Taste of Shanghai (Shang Hai Xiao Chi) - delicious shanghainese in flushing
I heard about Taste of Shanghai on chound and yelp. I also read that it was the former chef from Shanghai Tide, which is run by the same owner / chefs as the now defunct Yangtze River Restaurant across the street, which was the best shanghainese in NYC by far when it was open. So I was excited to try it since Yangtze River was really good.
It occupies a space that has been a rotating door for chinese restaurants on the corner of 39th and Prince wedged between the parking lot for the Sheraton and a chinese bar who's name escapes me. It's got a yellow onning and is hard to miss. When you walk in there are two stories and maybe 6-7 smaller tables on the bottom floor and 5-6 bigger tables upstairs. The decor is nothing to write home about, but its not a total dump either.
The service was brisk, but fine and the waiter was reasonably helpful when ordering explaining some of the dishes. I'm not sure how good or not good their english is b/c we ordered in chinese, but the menu is totally translated into english, so it shouldn't be a problem either way. The menu is 90% shanghainese dishes with a few random other dishes in the mix. The prices are super cheap, I think the most expensive dish on the menu was maybe $15, most dishes range between $5-8.
We ordered an absolute ton of food (we were there for 2 hours):
- scallion pancake with beef (niu rou jia bing): this isn't really a shanghainese dish, I've had it at lots of taiwanese places and the best version I've ever had is at a shandong place in LA. It's pretty self explanatory, its a scallion pancake brushed with hoisin (haixian) sauce, sliced beef and cucumbers. It was pretty tasty, the scallion pancake was a bit thick, but fresh and crispy and not that oily at all. The combo of everything went well together. Fyi, their version is pretty small, its probably meant for two people (we had four people).
- cold cucumbers in garlic sauce: this was excellent, the cucumbers were very fresh and were sliced small enough (I hate when they give you big chunks), had sesame oil, garlic and a big a salt. Very refreshing
- crab and pork soup dumplings (xie fen xiao long bao): the XLB here are decent, but not great, I don't think they are any better than the ones in manhattan. The skins are slightly thicker than most, the filling was good and a little lighter than most XLB. The crab wasn't really worth it as they didn't really give you very much. I'd order them if you can if you like XLB, but you're not going to be wow'd by them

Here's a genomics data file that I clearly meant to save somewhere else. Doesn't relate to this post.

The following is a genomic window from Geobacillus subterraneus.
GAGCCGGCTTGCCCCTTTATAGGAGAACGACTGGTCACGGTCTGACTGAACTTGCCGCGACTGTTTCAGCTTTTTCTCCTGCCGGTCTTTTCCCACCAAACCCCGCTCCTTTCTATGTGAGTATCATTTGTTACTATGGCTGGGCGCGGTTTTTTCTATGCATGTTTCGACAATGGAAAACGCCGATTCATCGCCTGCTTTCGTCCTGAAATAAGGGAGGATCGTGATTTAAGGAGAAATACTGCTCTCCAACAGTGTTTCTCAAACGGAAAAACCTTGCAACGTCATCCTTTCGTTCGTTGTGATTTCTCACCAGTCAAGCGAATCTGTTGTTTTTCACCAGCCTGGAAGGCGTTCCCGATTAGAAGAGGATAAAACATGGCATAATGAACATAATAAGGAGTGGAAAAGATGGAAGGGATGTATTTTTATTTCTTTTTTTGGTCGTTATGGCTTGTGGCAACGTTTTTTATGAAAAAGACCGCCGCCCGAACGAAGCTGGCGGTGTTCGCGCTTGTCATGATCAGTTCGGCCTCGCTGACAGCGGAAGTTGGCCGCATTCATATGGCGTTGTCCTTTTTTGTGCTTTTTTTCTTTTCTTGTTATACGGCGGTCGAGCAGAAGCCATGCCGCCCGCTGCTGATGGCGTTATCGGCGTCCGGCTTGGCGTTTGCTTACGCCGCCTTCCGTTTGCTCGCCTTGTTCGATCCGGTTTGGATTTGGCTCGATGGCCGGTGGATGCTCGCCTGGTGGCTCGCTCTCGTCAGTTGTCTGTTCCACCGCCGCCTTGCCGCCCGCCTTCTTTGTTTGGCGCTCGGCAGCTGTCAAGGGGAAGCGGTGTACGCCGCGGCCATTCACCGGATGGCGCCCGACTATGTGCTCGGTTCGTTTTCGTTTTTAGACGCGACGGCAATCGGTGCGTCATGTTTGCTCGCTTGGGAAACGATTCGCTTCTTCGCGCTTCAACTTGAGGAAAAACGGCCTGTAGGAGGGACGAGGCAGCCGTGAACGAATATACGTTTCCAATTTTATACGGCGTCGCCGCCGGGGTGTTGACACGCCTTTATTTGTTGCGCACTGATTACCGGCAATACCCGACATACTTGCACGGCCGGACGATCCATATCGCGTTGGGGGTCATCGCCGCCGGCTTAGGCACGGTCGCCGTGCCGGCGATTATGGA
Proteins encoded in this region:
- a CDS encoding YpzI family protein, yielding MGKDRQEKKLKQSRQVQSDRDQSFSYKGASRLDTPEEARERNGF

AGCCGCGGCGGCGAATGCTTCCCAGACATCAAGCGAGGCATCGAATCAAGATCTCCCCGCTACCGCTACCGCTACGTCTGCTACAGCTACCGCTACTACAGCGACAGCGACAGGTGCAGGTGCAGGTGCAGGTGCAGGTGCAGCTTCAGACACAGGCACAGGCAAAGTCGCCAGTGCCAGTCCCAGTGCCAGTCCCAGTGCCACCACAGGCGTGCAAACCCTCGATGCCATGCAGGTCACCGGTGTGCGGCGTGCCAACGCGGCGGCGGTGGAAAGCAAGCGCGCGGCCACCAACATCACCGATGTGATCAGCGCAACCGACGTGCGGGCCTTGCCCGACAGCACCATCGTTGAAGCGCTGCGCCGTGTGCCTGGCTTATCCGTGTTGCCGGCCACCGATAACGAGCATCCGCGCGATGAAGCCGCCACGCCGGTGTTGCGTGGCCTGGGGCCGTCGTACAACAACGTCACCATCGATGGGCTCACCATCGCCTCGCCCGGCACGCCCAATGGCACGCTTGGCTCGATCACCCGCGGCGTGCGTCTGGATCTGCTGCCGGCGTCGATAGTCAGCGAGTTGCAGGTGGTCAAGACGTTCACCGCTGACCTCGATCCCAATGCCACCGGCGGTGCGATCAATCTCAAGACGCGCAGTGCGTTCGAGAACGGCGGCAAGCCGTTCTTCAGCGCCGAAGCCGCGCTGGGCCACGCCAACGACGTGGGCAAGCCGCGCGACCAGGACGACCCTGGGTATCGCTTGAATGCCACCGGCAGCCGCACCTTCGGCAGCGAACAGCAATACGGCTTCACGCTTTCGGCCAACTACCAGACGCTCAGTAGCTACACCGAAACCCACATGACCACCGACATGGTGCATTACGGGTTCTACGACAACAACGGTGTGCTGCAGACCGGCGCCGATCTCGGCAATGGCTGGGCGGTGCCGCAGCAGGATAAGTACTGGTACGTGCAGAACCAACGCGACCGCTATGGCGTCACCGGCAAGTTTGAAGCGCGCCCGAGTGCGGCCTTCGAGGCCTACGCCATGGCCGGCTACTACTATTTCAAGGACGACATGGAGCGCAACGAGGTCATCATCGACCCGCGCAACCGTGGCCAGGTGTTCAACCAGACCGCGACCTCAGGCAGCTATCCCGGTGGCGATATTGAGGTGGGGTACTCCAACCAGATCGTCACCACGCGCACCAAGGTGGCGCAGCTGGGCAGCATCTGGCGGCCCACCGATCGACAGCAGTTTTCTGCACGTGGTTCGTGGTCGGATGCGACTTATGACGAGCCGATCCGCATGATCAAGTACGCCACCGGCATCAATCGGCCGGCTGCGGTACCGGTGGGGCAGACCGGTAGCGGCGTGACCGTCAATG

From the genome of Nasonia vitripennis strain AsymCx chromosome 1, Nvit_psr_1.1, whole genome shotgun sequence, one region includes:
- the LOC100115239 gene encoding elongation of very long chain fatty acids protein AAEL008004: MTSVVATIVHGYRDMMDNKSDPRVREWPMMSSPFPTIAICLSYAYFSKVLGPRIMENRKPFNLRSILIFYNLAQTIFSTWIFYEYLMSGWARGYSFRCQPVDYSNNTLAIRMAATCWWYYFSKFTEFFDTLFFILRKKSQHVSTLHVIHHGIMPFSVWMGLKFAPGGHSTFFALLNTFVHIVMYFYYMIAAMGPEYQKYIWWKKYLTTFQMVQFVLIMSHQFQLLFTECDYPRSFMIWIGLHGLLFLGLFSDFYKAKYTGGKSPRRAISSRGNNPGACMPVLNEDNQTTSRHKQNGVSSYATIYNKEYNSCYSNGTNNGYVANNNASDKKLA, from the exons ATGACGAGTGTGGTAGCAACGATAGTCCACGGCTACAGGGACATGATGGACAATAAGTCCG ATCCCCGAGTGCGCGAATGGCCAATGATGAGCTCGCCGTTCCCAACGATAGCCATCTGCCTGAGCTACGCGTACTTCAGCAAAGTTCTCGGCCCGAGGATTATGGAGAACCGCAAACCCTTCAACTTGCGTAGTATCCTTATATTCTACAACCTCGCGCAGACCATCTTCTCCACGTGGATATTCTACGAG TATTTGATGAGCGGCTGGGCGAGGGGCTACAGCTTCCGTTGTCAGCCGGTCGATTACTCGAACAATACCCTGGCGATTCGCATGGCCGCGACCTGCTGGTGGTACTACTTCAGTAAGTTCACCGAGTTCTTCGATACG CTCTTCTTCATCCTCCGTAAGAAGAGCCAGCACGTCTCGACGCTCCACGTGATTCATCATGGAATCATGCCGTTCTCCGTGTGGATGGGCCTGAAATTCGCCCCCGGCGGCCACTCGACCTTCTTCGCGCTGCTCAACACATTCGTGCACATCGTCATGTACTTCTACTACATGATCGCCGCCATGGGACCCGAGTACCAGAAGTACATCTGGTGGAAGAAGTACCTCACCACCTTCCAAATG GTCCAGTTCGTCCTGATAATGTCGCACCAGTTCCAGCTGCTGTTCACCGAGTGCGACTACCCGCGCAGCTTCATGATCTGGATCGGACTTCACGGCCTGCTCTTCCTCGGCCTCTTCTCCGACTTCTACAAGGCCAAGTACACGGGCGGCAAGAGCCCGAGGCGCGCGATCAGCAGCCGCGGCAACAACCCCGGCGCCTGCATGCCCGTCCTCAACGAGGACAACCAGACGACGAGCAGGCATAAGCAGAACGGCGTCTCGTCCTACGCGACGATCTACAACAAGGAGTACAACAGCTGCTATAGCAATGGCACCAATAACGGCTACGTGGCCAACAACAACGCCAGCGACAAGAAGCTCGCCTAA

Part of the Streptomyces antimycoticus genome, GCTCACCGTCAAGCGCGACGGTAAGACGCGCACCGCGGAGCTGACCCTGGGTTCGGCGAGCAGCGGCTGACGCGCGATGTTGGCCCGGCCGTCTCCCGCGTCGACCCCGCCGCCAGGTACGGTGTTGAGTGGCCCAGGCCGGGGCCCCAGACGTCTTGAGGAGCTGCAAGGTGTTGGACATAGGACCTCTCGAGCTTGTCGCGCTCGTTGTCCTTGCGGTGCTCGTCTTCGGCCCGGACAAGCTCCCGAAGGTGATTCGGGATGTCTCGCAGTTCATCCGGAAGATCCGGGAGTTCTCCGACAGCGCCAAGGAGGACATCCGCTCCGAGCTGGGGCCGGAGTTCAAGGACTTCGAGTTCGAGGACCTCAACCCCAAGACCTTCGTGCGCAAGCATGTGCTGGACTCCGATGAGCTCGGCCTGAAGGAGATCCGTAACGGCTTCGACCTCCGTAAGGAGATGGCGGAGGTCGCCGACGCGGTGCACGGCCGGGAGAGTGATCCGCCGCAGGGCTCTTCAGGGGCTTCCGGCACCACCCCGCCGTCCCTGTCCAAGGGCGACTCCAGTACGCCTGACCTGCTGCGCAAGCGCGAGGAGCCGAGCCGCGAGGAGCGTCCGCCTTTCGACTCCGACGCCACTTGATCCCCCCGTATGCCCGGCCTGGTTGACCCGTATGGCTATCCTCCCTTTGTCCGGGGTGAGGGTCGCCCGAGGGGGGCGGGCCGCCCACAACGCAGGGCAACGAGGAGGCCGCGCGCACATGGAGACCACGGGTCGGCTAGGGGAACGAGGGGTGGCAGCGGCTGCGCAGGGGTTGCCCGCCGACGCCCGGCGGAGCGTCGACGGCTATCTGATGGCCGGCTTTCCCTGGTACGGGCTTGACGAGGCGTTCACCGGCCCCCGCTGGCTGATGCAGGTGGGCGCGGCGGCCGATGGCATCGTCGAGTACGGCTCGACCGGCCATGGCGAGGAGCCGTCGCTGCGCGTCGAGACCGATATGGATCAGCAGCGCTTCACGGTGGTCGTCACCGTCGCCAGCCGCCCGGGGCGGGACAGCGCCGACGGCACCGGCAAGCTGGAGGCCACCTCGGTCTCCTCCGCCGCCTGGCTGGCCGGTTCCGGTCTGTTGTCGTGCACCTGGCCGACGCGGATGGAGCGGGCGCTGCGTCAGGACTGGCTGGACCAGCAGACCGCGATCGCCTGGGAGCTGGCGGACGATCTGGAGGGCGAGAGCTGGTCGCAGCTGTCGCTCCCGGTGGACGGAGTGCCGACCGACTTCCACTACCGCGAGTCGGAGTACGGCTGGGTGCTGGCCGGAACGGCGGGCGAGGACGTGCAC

- sauteed watercress (kong xin cai): pretty standard, just sauteed kong xin cai with oil and garlic. I'm not sure if this was on the menu or not, but the waiter recommended it as a vegetable, so we got it. I love kong xin cai, so it was good.
- egg and tomato: this is sort of a homestyle dish. It's basically just scrambled eggs with tomatoes. Wasn't the best version, I've ever had, but i like the dish alot, so I enjoyed it.
- scallion and dry shrimp noodle: this was interesting, the noodles sort of reminded me of ramen noodles, it was in a sort of salty sauce that was soy sauce and scallion oil. It was topped with scallion that were brown, I believe they were fermented and put in the oil, there were also tiny dried shrimps on top. It was pretty good although not mind blowing
- spicy blue crab (xiang la xie): wow this was so good, blue crab chopped into pieces sauteed in a dry sauce of oil, fermented black beans, peppers, scallions, green onions and maybe one or two other things. Really good, meat was sweet and tender, the sauce was spicy, but not overly spicy...it was also a bit sweet. Everyone was really wow'd by this dish. Fyi, the waiter said there were two preparations a dry and a soupy one, but he said the dry one (the one we got) is better.
- braised pork shoulder in brown sauce: another excellent dish, a big pork shoulder with bone-in in a semi-sweet brown sauce. The meat was fall off the bone tender and the skin / fat was melt in your mouth delicious. It's pretty self-explanatory, but really good
- meatball casserole: the name was deceiving, but its actually a light soup with meat balls, tofu and cabbage. The meat balls were pretty decent, fairly light actually. The soup was good albeit a bit too salty. Good, but not great dish
- mushroom and gluten: this was very simple dish of sauteed mushrooms and gluten. The mushrooms were good, but the gluten was weird, it was kind of mushy, so the dish was just so so.
- eight treasure rice (ba bao fan): i like this dish, its sticky glutinous rice with red beans in the middle and then they put raisins and some other dried fruits on it (they are all colorful...think of like fruitcake colorful)...i love red bean and i love sticky rice, so i liked this dish.
I really want to come back to try to braised yellow eels, which they had run out of that day.
Overall, everyone really liked the restaurant and I was very pleasantly surprised at the quality of some of the dishes. What I really liked about this place was that the focus was on shanghainese food other than soup dumplings. I think shanghainese in the city has become solely associated with soup dumplings similar to how vietnamese food is now associated with banh mi and I think there is alot more to these cuisines then these famous dishes (although they are both tasty). This place is definitely worth trying out to taste good shanghainese outside of soup dumplings. I highly recommend.